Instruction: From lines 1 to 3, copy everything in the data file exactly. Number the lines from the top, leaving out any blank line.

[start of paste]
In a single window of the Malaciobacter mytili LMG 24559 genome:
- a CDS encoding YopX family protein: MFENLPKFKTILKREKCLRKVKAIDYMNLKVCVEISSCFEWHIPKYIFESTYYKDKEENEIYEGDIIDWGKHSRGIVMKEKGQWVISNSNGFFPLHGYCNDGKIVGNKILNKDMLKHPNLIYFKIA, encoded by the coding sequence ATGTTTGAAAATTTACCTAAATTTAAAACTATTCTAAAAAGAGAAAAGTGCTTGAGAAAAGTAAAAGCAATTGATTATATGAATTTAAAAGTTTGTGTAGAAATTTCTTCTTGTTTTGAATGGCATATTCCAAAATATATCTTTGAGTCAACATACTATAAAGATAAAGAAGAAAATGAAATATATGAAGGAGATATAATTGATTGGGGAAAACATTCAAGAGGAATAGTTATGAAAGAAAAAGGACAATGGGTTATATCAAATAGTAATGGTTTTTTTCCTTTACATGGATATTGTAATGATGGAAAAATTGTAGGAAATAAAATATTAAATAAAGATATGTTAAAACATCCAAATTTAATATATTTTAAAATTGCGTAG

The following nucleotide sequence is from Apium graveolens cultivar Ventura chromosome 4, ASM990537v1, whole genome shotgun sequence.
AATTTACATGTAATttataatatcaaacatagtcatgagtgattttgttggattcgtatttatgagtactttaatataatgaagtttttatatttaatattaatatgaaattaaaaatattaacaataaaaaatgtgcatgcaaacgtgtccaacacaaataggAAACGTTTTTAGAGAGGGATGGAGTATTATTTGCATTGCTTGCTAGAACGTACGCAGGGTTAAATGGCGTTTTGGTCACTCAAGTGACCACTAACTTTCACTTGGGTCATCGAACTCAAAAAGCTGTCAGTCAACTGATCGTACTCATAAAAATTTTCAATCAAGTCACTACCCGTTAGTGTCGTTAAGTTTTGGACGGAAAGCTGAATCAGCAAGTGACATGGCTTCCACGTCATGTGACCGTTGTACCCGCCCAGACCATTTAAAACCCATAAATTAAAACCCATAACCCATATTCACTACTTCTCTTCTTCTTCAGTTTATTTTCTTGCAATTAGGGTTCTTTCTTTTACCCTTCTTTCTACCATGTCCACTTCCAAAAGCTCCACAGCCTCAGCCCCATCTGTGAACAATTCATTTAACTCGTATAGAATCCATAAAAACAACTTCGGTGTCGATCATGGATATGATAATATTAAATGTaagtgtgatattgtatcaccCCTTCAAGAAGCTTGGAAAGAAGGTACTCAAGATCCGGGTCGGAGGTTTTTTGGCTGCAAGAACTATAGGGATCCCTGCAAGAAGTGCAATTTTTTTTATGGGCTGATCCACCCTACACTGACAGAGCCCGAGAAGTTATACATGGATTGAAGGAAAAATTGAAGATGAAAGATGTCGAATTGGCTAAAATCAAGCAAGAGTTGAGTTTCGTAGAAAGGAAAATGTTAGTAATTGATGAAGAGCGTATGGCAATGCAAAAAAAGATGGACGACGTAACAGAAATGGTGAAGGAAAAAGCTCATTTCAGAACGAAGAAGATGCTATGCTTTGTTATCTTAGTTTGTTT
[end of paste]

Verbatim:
In a single window of the Malaciobacter mytili LMG 24559 genome:
- a CDS encoding YopX family protein: MFENLPKFKTILKREKCLRKVKAIDYMNLKVCVEISSCFEWHIPKYIFESTYYKDKEENEIYEGDIIDWGKHSRGIVMKEKGQWVISNSNGFFPLHGYCNDGKIVGNKILNKDMLKHPNLIYFKIA, encoded by the coding sequence ATGTTTGAAAATTTACCTAAATTTAAAACTATTCTAAAAAGAGAAAAGTGCTTGAGAAAAGTAAAAGCAATTGATTATATGAATTTAAAAGTTTGTGTAGAAATTTCTTCTTGTTTTGAATGGCATATTCCAAAATATATCTTTGAGTCAACATACTATAAAGATAAAGAAGAAAATGAAATATATGAAGGAGATATAATTGATTGGGGAAAACATTCAAGAGGAATAGTTATGAAAGAAAAAGGACAATGGGTTATATCAAATAGTAATGGTTTTTTTCCTTTACATGGATATTGTAATGATGGAAAAATTGTAGGAAATAAAATATTAAATAAAGATATGTTAAAACATCCAAATTTAATATATTTTAAAATTGCGTAG

The following nucleotide sequence is from Apium graveolens cultivar Ventura chromosome 4, ASM990537v1, whole genome shotgun sequence.